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The Battalion

The Student News Site of Texas A&M University - College Station

The Battalion

The Student News Site of Texas A&M University - College Station

The Battalion

Texas A&M University System Chancellor John Sharp attends the Class of 1972 50-year reunion in Kyle Field on April 20, 2022.
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Texas A&M pitcher Chris Cortez (10) reacts during Texas A&M’s game against Oregon at the NCAA Bryan-College Station Super Regional at Olsen Field on Saturday, June 8, 2024. (CJ Smith/The Battalion)
One step away
June 8, 2024

The unexpected path to Texas A&M

Photo by Courtesy of Tyler Pounds/Texas A&M Athletics

A&M distance coach Wendel McRaven has coached the Texas A&M Cross Country program for 10 years.

Over the past 10 years, the Texas A&M distance running program has produced 45 All-Conference finishers, 16 All-Americans, nine conference champions and one NCAA national champion.
A&M distance coach Wendel McRaven is behind that success.
McRaven’s unexpected entry into the college cross country coaching world came during his own collegiate cross country career, which he spent at North Central College, a small, private liberal arts college in Illinois.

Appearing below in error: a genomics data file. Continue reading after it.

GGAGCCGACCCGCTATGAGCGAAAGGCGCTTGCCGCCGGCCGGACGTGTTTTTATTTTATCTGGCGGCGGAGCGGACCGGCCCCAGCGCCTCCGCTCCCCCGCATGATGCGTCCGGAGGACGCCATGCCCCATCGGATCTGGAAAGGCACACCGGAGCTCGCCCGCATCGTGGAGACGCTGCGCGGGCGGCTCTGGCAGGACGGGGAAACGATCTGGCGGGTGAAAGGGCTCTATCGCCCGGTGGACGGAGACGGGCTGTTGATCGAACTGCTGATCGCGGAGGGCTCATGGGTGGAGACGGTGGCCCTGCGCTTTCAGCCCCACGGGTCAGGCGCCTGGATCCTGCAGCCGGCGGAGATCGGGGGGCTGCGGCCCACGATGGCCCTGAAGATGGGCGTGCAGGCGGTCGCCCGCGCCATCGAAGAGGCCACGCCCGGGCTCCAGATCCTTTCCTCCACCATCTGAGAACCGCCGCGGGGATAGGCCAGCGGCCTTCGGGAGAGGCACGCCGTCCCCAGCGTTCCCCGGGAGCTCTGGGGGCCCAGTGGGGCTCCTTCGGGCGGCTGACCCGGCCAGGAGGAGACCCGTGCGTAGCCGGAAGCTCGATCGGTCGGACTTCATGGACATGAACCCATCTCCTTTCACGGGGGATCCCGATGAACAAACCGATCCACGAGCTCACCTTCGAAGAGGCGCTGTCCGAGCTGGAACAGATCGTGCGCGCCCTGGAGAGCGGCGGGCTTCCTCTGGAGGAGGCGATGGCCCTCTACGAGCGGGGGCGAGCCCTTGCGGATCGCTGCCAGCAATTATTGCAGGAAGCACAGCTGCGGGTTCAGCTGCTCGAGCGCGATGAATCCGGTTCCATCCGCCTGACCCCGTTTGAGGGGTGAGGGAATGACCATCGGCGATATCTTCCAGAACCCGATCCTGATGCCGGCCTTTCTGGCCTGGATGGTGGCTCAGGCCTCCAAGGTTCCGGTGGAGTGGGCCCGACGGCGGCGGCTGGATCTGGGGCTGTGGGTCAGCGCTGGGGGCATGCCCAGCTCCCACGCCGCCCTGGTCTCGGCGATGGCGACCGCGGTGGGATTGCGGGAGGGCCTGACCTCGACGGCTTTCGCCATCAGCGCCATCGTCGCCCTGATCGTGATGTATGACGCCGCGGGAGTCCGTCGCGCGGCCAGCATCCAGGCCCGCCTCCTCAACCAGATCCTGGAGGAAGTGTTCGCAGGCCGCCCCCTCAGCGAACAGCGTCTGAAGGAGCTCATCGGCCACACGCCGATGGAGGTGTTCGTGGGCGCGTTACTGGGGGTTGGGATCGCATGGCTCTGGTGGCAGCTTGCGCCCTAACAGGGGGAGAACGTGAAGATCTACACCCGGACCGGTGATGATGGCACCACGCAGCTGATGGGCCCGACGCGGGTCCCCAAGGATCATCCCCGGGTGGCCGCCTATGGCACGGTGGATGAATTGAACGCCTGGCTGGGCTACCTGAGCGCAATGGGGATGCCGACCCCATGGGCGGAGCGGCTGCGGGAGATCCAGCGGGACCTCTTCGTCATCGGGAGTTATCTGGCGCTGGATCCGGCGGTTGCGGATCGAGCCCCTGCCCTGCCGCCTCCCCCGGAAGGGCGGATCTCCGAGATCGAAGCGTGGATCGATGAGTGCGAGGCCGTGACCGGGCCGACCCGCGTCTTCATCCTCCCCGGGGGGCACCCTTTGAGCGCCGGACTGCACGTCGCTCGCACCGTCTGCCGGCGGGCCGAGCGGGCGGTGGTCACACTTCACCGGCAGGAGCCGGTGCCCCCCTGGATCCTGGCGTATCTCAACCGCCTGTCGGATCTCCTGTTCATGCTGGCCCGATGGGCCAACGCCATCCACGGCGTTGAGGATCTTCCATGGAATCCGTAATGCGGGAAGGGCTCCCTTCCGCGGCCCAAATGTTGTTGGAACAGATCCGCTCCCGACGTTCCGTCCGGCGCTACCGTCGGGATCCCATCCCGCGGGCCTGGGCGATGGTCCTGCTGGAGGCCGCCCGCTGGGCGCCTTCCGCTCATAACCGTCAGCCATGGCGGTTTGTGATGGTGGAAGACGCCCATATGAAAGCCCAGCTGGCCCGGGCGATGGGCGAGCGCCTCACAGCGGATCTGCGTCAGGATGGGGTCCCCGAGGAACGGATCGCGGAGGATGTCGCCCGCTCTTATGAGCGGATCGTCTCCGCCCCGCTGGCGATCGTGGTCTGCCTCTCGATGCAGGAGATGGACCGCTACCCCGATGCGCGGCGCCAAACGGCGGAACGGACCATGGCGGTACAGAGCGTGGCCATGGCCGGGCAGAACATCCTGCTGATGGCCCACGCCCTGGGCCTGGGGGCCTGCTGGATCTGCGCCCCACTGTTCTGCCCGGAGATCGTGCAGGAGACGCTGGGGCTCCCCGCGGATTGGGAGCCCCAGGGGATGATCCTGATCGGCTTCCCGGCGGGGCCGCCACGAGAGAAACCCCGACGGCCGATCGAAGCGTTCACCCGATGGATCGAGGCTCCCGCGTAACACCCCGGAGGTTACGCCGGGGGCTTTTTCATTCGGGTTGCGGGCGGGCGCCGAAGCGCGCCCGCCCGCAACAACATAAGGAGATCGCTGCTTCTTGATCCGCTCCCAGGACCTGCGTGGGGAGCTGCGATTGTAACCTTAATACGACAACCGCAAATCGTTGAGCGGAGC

Under the direction of Hall of Fame head coach Al Carius, McRaven found a path for his future he did not expect.
As a college athlete at NCC, McRaven majored in English and thought about the possibility of a career in writing.
“I didn’t go to college with the idea of being a coach or a teacher — I’m not even sure what idea I had about what I was going to do,” McRaven said. “My junior year, Al Carius was actually surprised that I wasn’t an education major. He was like, ‘I thought you were going to be a coach,’ and he just talked about how I had the qualities of a coach.”
Carius, 78, has been a coach at NCC since 1966 and has amassed 19 team Division III national titles — the most of any coach across the division. Carius said he remembers McRaven as a “coach’s dream.”
“[2020] is my 55th year at North Central College and you see through time that people that become successful and maintain success have certain internal characteristics that are consistent,” Carius said. “You can have talent, and Wendel had talent, and you can have desire and passion and Wendel had that, but without the solid foundation of virtues and character that make up a person, you don’t maintain the success and people fall apart. Wendel McRaven had and has all of those successful virtues that are critically important to maintaining the talent that you have.”
McRaven said Carius’s influence is what pushed him to pursue a post-college career in coaching. Knowing he would most likely need a master’s degree to coach at the collegiate level, McRaven enrolled in a graduate program at the University of Alabama where he further explored the possibility of coaching.
“Here’s a guy who’s a Hall of Famer telling you you have what it takes to be a coach,” McRaven said. “It was kind of a lightbulb moment for me and I was like ‘Oh, I’ve never thought about that, maybe I would like coaching.’”